College of LAS « Illinois

Remembering an advocate for students

Gift stirs fond memories of Robert Copeland

Though he retired in 2001, the late Robert Copeland is still fondly remembered by alumni and the people who worked with him.
Though he retired in 2001, the late Robert Copeland is still fondly remembered by alumni and the people who worked with him.
Each day as she enters her office, the lessons that Pamela Greer learned from Robert Copeland come to mind as she sits in his old chair and waters the plant he left behind when he retired in 2001.

In 1989, Copeland took a chance on Greer (BA, '89, speech communication) when she applied for a job in LAS right after earning her bachelor’s degree. Now, almost 30 years later, Greer said Copeland helped her find her calling.

“I appreciate the lessons that he taught the office, and I will carry them out until I kick the dirt,” Greer said.

Copeland, former associate dean of student academic affairs for LAS, passed away in 2004, but memories of his service to LAS have resurfaced lately with the dedication of a conference room in his name. Elaine Copeland, his wife, donated $50,000 to the Lincoln Scholars Initiative and the Robert M. Copeland Undergraduate Assistance Fund.

The Lincoln Scholars Initiative helps high-achieving students with financial need attend the University of Illinois, and the Robert M. Copeland Undergraduate Assistance Fund provides funding to students in the Access and Achievement Program who may not otherwise be able to register for the upcoming term.

Elaine’s gift seems appropriate as Robert Copeland, the first African American associate dean at the university, was a key figure in helping students continue in higher education. During his time as dean, Elaine remembers him as proactively helping students in any capacity, whether it was grade auditing or giving general advice.

Four years ago, Elaine recalled, she was in Orlando, Florida, when former Illinois and Orlando Magic NBA basketball player Nick Anderson approached her.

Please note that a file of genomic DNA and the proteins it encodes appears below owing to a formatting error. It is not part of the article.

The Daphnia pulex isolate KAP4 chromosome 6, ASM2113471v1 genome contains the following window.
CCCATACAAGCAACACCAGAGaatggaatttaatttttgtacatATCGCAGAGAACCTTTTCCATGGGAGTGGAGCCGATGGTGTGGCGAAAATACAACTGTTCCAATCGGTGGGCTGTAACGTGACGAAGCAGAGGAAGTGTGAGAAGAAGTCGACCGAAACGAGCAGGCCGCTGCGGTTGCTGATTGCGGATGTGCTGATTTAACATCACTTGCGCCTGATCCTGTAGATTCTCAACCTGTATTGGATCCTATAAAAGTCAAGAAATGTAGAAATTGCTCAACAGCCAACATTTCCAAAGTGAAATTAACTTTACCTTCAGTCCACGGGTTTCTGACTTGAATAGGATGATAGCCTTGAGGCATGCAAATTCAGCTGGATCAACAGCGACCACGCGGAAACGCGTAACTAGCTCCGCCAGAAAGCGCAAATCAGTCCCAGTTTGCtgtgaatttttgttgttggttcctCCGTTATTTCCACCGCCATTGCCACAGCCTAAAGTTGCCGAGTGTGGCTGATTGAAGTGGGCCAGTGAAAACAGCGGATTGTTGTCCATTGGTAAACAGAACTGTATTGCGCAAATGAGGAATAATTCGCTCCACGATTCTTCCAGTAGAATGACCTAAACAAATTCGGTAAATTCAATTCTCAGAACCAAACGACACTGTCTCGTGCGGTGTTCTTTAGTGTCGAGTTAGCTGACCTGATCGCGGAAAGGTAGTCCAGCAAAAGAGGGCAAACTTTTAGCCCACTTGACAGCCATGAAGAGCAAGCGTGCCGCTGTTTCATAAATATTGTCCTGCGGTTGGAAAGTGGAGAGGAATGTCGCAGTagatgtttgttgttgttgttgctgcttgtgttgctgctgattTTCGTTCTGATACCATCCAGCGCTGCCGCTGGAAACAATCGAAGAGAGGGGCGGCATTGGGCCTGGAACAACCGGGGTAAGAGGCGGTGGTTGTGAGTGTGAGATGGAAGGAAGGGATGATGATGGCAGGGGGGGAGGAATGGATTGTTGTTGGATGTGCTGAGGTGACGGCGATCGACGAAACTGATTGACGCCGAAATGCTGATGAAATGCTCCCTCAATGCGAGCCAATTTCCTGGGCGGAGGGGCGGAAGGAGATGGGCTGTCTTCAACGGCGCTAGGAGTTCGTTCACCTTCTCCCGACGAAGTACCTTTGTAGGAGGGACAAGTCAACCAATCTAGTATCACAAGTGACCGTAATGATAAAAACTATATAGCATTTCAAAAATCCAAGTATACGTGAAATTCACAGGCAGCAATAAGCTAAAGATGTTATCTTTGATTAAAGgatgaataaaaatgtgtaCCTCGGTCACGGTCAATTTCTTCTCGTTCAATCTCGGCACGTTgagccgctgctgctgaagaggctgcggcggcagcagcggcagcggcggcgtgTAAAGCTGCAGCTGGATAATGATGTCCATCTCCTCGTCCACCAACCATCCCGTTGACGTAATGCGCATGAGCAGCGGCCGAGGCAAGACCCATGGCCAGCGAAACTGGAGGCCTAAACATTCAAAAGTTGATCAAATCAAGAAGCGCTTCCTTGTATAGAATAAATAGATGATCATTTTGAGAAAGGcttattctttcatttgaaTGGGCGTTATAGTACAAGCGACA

Robert Copeland and his wife, Elaine. A conference room has been named in their honor in Lincoln Hall.
Robert Copeland and his wife, Elaine. A conference room has been named in their honor in Lincoln Hall.
“He said that my husband had had the greatest impact on him at the institution,” Elaine said, noting that Anderson put him up to the same status as former iconic Illinois men’s basketball coach Lou Henson.

He was passionate about strengthening programs that aided minority populations. And, according to former students, is remembered for keeping an open-door policy—although it did sometimes come with “brutal honesty,” his wife said.

But if he was to discipline someone, he would do it in the nicest way possible, said several of his former colleagues. For those who worked with him, Copeland had a calming but assertive presence.

Ginny McCarrey, a former administrative assistant who worked in LAS with Copeland for more than 15 years, said he would always have time for students and their parents.

“You couldn’t have had a better person in a student office,” McCarrey said.

Kimberly Alexander-Brown, assistant dean and director of the LAS Access and Achievement Program, was hired in 1996 by Copeland and remembers him fondly.

Although Copeland was by nature a quiet man, said Alexander-Brown, his words were always thoughtful, and people listened attentively. Those who worked with him continue to follow Copeland’s advice and path, Alexander-Brown said.

“As long as he has people at LAS who were under his tutelage, that impact is going to be set for years to come,” Alexander-Brown said. She credits her strong ability to critically think and analyze higher education to Copeland’s guidance.

“His legacy is what he taught us and we keep passing that along to our graduate students,” she said.

Copeland grew up in North Carolina and worked as a high school biology teacher. He also spent time advocating for civil rights. Eventually he earned his PhD in science education from Oregon State University, and then he came to Illinois. 

He started his 27-year career with the College of LAS as an advisor and advanced to become an associate dean for student academic affairs.

“Dean Copeland set the tone for the office,” Greer said. “He was very well respected and very much an advocate for the students he served.”

Just as Copeland’s now 30-year-old plant still thrives in Greer’s office, she still implements some of his old ways of conducting work: Be honest, be forthright, and be able to validate and support decisions.

“I couldn't just make decisions based on how I feel,” Greer said. “Copeland’s methodology helps me remain consistent; and this continues to assist the college with being consistent in our decision-making.”

Jessica Bursztynsky

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